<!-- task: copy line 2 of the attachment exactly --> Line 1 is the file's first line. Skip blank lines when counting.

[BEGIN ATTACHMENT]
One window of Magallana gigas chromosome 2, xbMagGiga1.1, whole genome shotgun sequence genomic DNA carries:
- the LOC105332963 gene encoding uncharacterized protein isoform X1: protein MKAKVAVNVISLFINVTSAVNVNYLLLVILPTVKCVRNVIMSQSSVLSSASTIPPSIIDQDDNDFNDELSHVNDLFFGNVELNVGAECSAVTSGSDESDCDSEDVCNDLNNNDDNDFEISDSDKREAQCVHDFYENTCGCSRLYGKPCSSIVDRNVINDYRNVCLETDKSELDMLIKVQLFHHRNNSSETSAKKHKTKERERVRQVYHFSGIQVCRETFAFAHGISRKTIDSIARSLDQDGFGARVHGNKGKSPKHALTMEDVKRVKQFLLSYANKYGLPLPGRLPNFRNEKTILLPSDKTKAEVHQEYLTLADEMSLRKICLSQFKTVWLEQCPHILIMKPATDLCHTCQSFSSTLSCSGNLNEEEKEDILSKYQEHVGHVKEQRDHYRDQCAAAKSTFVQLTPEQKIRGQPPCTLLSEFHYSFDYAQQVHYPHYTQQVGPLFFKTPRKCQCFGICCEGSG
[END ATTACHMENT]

- the LOC105332963 gene encoding uncharacterized protein isoform X1: protein MKAKVAVNVISLFINVTSAVNVNYLLLVILPTVKCVRNVIMSQSSVLSSASTIPPSIIDQDDNDFNDELSHVNDLFFGNVELNVGAECSAVTSGSDESDCDSEDVCNDLNNNDDNDFEISDSDKREAQCVHDFYENTCGCSRLYGKPCSSIVDRNVINDYRNVCLETDKSELDMLIKVQLFHHRNNSSETSAKKHKTKERERVRQVYHFSGIQVCRETFAFAHGISRKTIDSIARSLDQDGFGARVHGNKGKSPKHALTMEDVKRVKQFLLSYANKYGLPLPGRLPNFRNEKTILLPSDKTKAEVHQEYLTLADEMSLRKICLSQFKTVWLEQCPHILIMKPATDLCHTCQSFSSTLSCSGNLNEEEKEDILSKYQEHVGHVKEQRDHYRDQCAAAKSTFVQLTPEQKIRGQPPCTLLSEFHYSFDYAQQVHYPHYTQQVGPLFFKTPRKCQCFGICCEGSG